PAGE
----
—(1) A trial court hearing any criminal case, may on the application of any party to the proceedings or on its own motion, state a case to the relevant court on any question of law.
(2) Any application or motion made —
on a question of law which arises as to the interpretation or effect of any provision of the Constitution may be made at any stage of the proceedings after the question arises and must set out the question to be referred to the relevant court; and
on any other question of law must be made in writing within 10 days from the time of the making or passing of the judgment, sentence or order by the trial court and set out briefly the facts under deliberation and the question of law to be decided on them.
(3) The trial court shall —
upon an application or motion made on a question of law which arises as to the interpretation or effect of any provision of the Constitution, state the case to the relevant court by setting out the question which in its opinion has arisen as to the interpretation or effect of the Constitution, which question shall, so far as may be possible, be in a form which shall permit of an answer being given in the affirmative or the negative; and
upon an application or motion made on any other question of law, state the case to the relevant court by briefly setting out the facts that it considers proved and the question of law to be reserved for the opinion of the relevant court.
(4) Notwithstanding subsection (3), the trial court may refuse to state a case upon any application if it considers the application frivolous or without any merit, but it must state a case if the application is made by the Public Prosecutor.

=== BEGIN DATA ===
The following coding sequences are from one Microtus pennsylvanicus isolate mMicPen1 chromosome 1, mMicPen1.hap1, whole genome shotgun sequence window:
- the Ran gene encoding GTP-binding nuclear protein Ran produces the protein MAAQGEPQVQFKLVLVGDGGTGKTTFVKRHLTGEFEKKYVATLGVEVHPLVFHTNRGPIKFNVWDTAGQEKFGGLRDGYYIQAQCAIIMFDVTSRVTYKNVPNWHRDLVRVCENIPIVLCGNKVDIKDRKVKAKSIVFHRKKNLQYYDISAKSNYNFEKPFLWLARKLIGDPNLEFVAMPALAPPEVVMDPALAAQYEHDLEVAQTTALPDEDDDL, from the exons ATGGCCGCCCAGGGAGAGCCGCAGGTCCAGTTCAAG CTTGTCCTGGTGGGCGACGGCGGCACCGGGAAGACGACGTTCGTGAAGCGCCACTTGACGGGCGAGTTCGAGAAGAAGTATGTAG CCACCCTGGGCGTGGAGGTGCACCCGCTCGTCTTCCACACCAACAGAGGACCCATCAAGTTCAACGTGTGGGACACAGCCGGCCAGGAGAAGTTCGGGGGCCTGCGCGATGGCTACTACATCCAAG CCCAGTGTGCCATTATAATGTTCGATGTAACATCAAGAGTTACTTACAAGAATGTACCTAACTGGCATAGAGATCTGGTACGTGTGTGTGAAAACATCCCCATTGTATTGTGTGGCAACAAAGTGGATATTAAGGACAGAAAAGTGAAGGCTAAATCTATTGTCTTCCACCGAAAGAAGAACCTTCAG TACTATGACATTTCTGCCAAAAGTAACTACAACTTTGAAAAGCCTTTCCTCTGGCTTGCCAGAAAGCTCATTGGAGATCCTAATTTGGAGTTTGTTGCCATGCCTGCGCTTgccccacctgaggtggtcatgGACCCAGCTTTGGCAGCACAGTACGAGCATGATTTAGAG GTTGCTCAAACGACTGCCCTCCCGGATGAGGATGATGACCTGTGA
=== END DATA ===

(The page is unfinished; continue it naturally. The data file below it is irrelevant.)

(5) If a trial court refuses to state a case under subsection (4), the applicant may apply to the relevant court for an order to direct the trial court to state the case.
(6) The trial court in stating any case under subsection (3) shall cause the case to be transmitted to the Registrar of the Supreme Court.
(7) The relevant court shall hear and determine the question of law or constitutional question arising out of the case stated.
(8) Before stating any case to the relevant court under subsection (3)(a), the trial court may make an order to stay the proceedings which shall be made at such stage of the proceedings as the court may see fit, having regard to —
the decision of such questions of fact as may be necessary to assist the relevant court in deciding the question which has arisen; and
the speedy and economical final determination of the proceedings.
(9) The trial court making an order to stay the proceedings under subsection (8) may impose any terms to await the opinion and order, if any, of the relevant court on any case stated under subsection (3)(a).
(10) The trial court stating a case to the relevant court under this section may make such orders as it sees fit for the arrest, custody or release on bail of any accused.
(11) When the Registrar of the Supreme Court receives a case stated, he must send a copy to every party to the proceedings and to the Public Prosecutor (if he is not a party), and fix a date for the hearing of the case stated.
(12) The Public Prosecutor shall have a right of hearing at the hearing of the case stated.
(13) Where the High Court is hearing the case stated, it shall ordinarily be heard by a single Judge, but if the Chief Justice so directs, the case stated must be heard before a court comprising 3 or any greater uneven number of Judges.
(14) Where the Court of Appeal is hearing the case stated, it shall ordinarily be heard by 3 Judges of Appeal, but if the Chief Justice so directs, the case stated must be heard before a court comprising 5 or any greater uneven number of Judges of Appeal.
(15) In this section, “relevant court” means —
the High Court where the trial court which stated the case is a Subordinate Court; and
the Court of Appeal where the trial court which stated the case is the High Court.